United. United’s PR debacle has already been reported on ad nauseum, but it’s valuable to revisit the takeaways for other corporations and business leaders. After bungling its initial apology by being legalistic and defensive, the company promised to review policies and never to repeat its mistake. People Magazine reports that airline staff are querying passengers at check-in on their willingness to be bumped if necessary, which is a move in the right direction. And it appears that the entire industry and the flying public will ultimately win as a result of United’s missteps, as it forced a hard look at airline overbooking practices and even the industry consolidation that has fostered the overreach. Perhaps United can take some solace in a recent poll that found Americans like United Airlines more than our current president. Hmmm.
Sean Spicer. It’s almost too easy to single out Spicer for his many mishaps; the Hitler and Holocaust faux pas are just the latest. Anyone can make a verbal stumble, but where Spicer erred was in the multiple “clarifications” of his statement insisting that Hitler’s actions were not quite as bad as those of Syrian president Bashar al-Assad. They only deepened the hole he dug for himself. It would have been far better to simply apologize and admit that the comparison made no sense and was offensive to boot. Of course, that happened in the end, but like the CEO of United Airlines, Spicer made it hard for himself. And when will people learn to stay far away from any comparisons to Nazi Germany? It is media and politcal kryptonite. Spicer has a hugely challenging job, no doubt, but he might benefit from some media training, a dose of humility, and possibly a history lesson.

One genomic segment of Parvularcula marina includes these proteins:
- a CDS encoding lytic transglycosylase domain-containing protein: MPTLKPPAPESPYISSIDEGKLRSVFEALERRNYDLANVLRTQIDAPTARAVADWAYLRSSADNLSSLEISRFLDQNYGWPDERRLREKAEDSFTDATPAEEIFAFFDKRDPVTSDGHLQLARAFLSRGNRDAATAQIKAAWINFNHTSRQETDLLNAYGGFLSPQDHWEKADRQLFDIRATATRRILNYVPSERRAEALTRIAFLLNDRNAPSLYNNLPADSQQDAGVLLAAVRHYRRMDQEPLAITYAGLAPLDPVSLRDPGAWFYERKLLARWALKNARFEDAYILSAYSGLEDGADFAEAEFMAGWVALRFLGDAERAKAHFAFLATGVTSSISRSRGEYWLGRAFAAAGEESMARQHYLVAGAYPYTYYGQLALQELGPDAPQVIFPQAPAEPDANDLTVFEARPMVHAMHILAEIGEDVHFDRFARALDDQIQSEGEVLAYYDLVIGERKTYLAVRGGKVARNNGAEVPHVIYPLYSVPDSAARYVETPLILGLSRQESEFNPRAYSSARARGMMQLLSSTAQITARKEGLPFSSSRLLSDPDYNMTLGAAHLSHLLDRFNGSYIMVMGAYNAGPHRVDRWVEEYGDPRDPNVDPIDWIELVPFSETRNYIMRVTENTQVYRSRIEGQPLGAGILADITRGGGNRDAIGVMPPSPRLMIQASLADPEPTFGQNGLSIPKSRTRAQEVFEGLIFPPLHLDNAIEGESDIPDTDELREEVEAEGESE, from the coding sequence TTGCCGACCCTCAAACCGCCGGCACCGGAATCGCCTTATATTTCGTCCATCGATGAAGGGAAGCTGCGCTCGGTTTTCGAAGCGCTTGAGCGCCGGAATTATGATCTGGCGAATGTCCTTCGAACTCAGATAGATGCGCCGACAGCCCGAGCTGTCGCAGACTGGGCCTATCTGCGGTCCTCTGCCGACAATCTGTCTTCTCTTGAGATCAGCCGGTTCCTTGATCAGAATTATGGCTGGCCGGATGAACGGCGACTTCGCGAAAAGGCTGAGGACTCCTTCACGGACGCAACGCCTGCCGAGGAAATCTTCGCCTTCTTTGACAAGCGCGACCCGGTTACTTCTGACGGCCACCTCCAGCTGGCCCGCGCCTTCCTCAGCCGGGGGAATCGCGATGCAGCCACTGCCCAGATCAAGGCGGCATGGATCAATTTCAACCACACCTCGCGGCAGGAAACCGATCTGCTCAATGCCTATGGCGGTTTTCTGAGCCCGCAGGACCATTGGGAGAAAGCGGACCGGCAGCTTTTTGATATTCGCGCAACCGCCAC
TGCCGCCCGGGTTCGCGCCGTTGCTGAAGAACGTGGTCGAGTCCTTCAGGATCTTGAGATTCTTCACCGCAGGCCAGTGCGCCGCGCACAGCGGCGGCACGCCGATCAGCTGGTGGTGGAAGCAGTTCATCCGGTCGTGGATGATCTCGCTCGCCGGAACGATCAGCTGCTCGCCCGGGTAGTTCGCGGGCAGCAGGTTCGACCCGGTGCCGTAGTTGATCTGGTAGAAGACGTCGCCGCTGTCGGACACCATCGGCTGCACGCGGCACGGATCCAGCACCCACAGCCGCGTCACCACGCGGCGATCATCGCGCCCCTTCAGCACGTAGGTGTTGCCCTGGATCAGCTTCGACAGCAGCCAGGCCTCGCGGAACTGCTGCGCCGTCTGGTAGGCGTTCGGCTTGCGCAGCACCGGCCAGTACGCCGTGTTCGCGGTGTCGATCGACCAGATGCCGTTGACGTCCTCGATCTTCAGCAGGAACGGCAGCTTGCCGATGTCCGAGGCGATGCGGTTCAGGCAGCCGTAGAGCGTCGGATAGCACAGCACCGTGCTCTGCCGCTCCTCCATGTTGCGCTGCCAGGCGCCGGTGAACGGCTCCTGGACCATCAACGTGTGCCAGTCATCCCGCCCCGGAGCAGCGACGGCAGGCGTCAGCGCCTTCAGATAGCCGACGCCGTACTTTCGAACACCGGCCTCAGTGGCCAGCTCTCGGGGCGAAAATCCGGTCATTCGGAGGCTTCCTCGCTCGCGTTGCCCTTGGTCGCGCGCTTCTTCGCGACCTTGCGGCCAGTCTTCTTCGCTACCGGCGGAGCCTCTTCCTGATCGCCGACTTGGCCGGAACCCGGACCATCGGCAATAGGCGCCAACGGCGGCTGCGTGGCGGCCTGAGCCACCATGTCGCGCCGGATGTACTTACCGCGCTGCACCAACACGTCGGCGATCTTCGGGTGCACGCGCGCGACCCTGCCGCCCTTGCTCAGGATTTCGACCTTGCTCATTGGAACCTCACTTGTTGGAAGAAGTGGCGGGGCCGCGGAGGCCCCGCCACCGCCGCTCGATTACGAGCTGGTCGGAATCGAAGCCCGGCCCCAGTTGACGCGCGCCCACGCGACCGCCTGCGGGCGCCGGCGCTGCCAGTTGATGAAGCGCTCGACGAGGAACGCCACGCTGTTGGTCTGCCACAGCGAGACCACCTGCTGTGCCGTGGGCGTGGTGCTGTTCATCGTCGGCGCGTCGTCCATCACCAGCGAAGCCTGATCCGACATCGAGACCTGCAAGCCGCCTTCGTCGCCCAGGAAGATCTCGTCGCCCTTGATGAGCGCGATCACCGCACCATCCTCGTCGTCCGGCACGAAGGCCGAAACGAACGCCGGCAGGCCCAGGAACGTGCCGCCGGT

Facebook. Can you think of anything worse for Facebook than the fact that there’s a deceased murderer called the “Facebook Killer?” The fact that a deranged person posted video of his crime is horrifying enough, but it seems that despite protestations to the contrary, it took Facebook a full three hours to flag the video and remove it, which is entirely unacceptable. Clearly the world’s leading social media platform must ensure that, if the worst happens and someone commits a crime on live video, it can act faster. So far Facebook’s Mark Zuckerberg has responded to the situation, saying, “We have a lot of work…we will keep doing all we can to prevent tragedies like this from happening.” That’s a good start, but this is Facebook. How could it could NOT have considered the possibility of something like this after it launched Facebook Live? There surely was some kind of plan in place. By the same token, Facebook needs to communicate more clearly about its content flagging and reporting process and possibly invest in more human monitors as well as the artificial intelligence that it uses to flag pornographic or copyrighted content. The Facebook debate overall is really about the company admitting it’s not just a technology business and accepting responsibility for its role as our largest media and content platform. Since the “fake news” scandals of 2016, a debate about Facebook’s role and its responsibilities has reached a new level, and it’s one that won’t end any time soon.« The PR Case For The Social CEO | What We Learn From Famous PR Failures »